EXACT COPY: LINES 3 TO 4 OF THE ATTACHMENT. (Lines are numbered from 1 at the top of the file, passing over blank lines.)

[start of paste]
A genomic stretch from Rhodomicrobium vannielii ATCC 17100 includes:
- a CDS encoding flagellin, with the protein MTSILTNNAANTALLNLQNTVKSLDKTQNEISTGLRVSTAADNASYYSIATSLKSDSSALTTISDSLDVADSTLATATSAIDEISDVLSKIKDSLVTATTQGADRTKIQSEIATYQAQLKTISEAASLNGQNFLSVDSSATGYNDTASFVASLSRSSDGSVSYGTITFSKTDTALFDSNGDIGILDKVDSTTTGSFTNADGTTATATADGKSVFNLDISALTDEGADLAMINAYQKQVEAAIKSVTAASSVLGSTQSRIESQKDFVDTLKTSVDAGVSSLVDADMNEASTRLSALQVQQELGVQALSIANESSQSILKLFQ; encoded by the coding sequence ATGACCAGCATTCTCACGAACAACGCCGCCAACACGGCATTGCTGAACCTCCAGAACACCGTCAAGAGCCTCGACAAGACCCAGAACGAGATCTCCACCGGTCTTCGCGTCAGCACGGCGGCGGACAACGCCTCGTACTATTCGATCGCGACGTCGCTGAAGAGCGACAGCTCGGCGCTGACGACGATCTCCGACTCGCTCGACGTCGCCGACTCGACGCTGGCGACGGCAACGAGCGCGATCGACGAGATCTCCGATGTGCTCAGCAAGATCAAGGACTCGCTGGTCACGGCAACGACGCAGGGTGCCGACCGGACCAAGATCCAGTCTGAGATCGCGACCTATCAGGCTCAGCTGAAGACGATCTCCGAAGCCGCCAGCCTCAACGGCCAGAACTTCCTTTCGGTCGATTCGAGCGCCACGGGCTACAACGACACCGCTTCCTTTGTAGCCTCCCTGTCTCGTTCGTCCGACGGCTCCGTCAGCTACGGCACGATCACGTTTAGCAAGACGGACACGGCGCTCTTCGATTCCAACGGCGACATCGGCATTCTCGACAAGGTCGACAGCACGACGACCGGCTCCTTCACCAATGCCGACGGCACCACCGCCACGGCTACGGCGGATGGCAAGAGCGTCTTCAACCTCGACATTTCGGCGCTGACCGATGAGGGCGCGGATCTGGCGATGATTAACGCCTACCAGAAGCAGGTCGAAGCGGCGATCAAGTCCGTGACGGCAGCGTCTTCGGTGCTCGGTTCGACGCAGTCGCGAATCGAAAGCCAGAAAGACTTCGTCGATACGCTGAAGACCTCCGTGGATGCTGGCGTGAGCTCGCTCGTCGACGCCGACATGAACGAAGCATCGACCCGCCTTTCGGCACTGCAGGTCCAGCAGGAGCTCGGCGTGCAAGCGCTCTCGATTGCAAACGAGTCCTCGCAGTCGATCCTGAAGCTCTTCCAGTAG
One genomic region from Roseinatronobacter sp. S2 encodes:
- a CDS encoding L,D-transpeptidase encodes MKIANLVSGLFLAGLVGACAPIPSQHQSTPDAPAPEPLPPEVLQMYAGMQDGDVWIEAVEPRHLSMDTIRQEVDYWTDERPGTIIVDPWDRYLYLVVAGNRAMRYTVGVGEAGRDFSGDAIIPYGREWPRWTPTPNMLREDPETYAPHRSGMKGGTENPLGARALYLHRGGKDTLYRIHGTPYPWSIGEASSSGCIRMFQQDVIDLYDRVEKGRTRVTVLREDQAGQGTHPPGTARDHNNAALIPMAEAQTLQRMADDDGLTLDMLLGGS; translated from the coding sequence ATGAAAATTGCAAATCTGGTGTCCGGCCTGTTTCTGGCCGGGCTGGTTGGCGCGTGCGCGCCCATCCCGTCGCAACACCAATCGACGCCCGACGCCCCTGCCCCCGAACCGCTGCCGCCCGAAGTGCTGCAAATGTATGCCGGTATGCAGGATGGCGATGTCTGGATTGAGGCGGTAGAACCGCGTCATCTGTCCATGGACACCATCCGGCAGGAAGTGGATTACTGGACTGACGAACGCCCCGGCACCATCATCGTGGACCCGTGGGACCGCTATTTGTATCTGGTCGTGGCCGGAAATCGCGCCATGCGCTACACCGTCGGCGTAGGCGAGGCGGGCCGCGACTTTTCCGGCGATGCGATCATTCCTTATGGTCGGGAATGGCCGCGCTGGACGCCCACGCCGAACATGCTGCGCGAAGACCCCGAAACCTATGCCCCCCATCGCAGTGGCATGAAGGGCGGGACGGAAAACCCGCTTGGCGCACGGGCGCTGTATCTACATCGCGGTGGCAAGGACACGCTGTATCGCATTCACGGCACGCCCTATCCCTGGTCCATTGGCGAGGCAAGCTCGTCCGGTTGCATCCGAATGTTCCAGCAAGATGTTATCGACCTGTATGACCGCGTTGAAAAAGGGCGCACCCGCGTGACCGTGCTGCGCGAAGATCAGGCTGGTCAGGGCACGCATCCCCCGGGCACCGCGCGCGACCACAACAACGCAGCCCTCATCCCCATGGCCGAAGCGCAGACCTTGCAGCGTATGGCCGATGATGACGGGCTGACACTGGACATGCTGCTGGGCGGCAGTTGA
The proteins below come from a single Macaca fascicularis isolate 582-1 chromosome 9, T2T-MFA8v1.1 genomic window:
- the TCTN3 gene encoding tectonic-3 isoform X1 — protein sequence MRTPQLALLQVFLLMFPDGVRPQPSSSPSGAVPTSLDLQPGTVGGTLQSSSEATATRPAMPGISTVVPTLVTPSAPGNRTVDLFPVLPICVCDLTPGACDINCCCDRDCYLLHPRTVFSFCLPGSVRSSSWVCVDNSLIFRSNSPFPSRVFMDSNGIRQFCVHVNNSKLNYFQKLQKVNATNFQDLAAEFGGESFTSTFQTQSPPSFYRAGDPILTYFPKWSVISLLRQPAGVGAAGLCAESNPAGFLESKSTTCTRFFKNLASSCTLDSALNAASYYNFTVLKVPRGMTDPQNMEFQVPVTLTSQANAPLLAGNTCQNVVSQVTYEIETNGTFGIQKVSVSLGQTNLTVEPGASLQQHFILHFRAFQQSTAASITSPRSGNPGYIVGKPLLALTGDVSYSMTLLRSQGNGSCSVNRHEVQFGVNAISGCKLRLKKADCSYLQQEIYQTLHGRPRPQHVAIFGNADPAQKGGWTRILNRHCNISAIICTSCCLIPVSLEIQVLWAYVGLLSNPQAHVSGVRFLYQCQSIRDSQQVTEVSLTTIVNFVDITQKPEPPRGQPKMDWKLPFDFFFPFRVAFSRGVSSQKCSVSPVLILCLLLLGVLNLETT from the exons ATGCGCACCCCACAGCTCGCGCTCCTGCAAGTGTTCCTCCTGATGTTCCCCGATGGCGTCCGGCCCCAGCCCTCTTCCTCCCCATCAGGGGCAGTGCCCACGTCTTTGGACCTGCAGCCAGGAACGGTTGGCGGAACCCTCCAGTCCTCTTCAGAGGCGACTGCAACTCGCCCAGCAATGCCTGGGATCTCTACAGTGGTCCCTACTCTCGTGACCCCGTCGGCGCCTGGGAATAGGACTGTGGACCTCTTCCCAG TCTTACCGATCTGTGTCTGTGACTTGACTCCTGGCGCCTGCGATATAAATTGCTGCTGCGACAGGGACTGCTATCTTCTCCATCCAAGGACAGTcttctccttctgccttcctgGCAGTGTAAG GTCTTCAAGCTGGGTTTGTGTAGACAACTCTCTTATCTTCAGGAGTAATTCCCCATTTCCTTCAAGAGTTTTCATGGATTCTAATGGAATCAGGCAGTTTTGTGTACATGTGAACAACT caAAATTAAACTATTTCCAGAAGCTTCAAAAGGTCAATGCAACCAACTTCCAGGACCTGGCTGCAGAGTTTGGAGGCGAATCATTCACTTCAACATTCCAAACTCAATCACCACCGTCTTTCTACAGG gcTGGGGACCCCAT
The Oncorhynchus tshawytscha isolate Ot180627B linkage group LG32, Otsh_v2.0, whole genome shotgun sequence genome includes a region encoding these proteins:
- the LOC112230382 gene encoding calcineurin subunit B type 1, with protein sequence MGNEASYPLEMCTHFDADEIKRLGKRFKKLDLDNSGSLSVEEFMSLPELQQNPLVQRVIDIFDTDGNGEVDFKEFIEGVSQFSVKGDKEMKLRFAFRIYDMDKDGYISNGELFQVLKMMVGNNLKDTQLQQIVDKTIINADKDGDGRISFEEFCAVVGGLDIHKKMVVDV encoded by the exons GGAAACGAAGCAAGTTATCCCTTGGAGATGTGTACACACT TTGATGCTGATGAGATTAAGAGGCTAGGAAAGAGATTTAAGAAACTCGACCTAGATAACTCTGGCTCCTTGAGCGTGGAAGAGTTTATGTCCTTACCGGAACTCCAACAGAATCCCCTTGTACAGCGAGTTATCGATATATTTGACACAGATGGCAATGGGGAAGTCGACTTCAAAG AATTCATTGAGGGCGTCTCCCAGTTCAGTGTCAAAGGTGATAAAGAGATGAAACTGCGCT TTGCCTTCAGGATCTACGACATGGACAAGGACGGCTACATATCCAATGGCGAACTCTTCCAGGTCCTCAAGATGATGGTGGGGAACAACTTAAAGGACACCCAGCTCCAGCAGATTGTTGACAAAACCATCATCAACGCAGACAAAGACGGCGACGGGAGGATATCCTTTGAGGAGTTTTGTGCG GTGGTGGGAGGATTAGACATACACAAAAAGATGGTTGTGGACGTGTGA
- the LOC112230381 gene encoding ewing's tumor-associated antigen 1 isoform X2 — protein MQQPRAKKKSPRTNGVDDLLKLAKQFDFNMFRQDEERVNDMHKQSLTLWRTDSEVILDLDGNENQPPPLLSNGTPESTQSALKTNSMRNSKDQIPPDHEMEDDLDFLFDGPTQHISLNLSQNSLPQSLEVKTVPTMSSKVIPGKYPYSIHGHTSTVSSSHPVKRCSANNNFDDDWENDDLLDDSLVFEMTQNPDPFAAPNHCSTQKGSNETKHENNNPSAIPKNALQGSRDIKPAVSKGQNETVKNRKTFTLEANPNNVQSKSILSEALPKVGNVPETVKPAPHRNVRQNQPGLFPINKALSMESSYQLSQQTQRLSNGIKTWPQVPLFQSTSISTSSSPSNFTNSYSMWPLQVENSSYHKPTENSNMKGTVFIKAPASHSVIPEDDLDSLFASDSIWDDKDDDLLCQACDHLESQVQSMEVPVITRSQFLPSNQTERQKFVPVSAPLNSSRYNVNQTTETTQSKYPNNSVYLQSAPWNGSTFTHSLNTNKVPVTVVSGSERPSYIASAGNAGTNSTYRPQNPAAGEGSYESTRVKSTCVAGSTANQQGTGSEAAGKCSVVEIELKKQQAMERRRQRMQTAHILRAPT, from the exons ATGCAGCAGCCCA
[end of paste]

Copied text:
One genomic region from Roseinatronobacter sp. S2 encodes:
- a CDS encoding L,D-transpeptidase encodes MKIANLVSGLFLAGLVGACAPIPSQHQSTPDAPAPEPLPPEVLQMYAGMQDGDVWIEAVEPRHLSMDTIRQEVDYWTDERPGTIIVDPWDRYLYLVVAGNRAMRYTVGVGEAGRDFSGDAIIPYGREWPRWTPTPNMLREDPETYAPHRSGMKGGTENPLGARALYLHRGGKDTLYRIHGTPYPWSIGEASSSGCIRMFQQDVIDLYDRVEKGRTRVTVLREDQAGQGTHPPGTARDHNNAALIPMAEAQTLQRMADDDGLTLDMLLGGS; translated from the coding sequence ATGAAAATTGCAAATCTGGTGTCCGGCCTGTTTCTGGCCGGGCTGGTTGGCGCGTGCGCGCCCATCCCGTCGCAACACCAATCGACGCCCGACGCCCCTGCCCCCGAACCGCTGCCGCCCGAAGTGCTGCAAATGTATGCCGGTATGCAGGATGGCGATGTCTGGATTGAGGCGGTAGAACCGCGTCATCTGTCCATGGACACCATCCGGCAGGAAGTGGATTACTGGACTGACGAACGCCCCGGCACCATCATCGTGGACCCGTGGGACCGCTATTTGTATCTGGTCGTGGCCGGAAATCGCGCCATGCGCTACACCGTCGGCGTAGGCGAGGCGGGCCGCGACTTTTCCGGCGATGCGATCATTCCTTATGGTCGGGAATGGCCGCGCTGGACGCCCACGCCGAACATGCTGCGCGAAGACCCCGAAACCTATGCCCCCCATCGCAGTGGCATGAAGGGCGGGACGGAAAACCCGCTTGGCGCACGGGCGCTGTATCTACATCGCGGTGGCAAGGACACGCTGTATCGCATTCACGGCACGCCCTATCCCTGGTCCATTGGCGAGGCAAGCTCGTCCGGTTGCATCCGAATGTTCCAGCAAGATGTTATCGACCTGTATGACCGCGTTGAAAAAGGGCGCACCCGCGTGACCGTGCTGCGCGAAGATCAGGCTGGTCAGGGCACGCATCCCCCGGGCACCGCGCGCGACCACAACAACGCAGCCCTCATCCCCATGGCCGAAGCGCAGACCTTGCAGCGTATGGCCGATGATGACGGGCTGACACTGGACATGCTGCTGGGCGGCAGTTGA